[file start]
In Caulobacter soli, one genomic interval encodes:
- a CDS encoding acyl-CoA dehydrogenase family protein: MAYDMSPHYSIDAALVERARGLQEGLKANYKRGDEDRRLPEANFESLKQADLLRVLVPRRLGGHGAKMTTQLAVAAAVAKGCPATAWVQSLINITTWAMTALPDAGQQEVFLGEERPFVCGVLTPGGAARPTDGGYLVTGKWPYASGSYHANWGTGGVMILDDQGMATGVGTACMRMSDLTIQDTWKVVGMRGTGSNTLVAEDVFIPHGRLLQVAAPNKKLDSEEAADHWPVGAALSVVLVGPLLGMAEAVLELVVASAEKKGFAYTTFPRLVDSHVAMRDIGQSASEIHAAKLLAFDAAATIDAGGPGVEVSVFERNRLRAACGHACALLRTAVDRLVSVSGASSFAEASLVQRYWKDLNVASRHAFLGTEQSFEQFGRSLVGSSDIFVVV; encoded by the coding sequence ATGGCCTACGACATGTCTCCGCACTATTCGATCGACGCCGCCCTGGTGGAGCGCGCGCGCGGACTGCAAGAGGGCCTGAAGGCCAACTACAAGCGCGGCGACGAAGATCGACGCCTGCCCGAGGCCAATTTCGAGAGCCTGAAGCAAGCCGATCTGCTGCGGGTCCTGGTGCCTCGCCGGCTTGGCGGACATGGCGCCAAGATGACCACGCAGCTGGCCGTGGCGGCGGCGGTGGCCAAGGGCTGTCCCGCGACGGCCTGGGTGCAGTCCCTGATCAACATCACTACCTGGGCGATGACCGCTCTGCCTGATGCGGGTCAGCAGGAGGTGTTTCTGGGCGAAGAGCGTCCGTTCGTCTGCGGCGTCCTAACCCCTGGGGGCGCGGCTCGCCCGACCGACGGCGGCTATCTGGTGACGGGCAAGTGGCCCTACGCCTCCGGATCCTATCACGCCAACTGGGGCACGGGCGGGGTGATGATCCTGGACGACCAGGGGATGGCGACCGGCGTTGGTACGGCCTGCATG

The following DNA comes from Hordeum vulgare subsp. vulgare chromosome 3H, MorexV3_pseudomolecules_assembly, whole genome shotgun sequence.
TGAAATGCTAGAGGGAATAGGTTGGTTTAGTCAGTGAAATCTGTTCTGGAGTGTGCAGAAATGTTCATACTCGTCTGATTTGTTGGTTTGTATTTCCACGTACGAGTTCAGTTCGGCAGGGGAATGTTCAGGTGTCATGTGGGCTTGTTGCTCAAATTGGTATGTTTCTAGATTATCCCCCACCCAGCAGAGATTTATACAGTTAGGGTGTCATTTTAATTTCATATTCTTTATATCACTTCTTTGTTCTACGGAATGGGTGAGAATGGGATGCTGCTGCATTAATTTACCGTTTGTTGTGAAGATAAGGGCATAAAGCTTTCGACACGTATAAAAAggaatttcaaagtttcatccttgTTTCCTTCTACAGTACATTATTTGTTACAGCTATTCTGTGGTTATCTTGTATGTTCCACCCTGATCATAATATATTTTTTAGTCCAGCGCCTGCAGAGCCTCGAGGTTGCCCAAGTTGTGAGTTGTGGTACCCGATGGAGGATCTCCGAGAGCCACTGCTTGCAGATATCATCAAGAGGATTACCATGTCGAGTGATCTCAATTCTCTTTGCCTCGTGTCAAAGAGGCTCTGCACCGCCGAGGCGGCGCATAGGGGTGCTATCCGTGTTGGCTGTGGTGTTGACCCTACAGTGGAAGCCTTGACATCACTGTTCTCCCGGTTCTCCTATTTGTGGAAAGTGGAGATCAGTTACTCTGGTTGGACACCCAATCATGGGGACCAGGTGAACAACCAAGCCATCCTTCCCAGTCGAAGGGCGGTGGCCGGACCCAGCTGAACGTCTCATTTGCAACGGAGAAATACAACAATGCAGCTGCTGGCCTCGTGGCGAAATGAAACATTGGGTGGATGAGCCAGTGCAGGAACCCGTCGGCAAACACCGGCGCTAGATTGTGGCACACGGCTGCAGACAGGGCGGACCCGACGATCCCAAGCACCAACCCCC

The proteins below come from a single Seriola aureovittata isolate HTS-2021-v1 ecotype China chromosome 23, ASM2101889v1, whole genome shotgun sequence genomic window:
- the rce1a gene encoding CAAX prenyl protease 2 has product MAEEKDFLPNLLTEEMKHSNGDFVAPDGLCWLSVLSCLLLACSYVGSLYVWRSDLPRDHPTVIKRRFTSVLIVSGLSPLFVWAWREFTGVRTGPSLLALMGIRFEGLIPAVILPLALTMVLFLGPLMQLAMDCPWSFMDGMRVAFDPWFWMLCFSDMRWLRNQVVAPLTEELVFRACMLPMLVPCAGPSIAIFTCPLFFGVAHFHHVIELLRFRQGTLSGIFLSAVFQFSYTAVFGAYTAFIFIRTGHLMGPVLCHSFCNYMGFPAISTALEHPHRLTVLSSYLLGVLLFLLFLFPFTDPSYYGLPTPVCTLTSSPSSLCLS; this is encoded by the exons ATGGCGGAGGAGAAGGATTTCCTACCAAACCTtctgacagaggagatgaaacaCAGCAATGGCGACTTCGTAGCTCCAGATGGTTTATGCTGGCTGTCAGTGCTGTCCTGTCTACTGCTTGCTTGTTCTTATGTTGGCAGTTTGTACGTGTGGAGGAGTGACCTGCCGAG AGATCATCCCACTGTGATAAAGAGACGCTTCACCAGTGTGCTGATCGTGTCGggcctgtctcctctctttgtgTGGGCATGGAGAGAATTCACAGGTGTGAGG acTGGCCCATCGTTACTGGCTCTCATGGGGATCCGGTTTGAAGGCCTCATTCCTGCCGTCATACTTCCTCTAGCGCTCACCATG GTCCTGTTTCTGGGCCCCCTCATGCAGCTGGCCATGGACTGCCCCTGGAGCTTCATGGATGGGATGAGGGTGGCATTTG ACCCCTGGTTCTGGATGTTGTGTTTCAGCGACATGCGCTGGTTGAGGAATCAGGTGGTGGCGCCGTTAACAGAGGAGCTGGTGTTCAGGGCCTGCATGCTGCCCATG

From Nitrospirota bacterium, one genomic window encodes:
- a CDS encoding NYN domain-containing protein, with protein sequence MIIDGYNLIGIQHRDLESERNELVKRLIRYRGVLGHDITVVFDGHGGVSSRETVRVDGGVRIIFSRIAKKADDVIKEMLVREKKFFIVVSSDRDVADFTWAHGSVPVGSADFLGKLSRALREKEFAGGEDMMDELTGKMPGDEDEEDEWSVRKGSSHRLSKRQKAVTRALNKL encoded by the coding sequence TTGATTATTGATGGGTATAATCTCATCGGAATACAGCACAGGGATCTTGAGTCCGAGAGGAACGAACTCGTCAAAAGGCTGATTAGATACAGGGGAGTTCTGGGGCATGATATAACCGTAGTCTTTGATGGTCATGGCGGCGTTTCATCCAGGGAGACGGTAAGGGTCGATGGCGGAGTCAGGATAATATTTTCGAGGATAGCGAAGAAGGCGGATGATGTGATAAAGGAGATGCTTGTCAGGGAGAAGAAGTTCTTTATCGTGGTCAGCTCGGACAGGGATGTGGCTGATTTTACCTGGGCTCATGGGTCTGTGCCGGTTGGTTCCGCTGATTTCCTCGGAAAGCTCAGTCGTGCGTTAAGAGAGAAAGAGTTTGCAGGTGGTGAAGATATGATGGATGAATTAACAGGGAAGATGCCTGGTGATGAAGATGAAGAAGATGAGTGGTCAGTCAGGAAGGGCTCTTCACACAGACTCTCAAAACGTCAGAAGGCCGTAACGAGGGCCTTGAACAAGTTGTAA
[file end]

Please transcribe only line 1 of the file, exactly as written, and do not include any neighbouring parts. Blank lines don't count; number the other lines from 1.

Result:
In Caulobacter soli, one genomic interval encodes: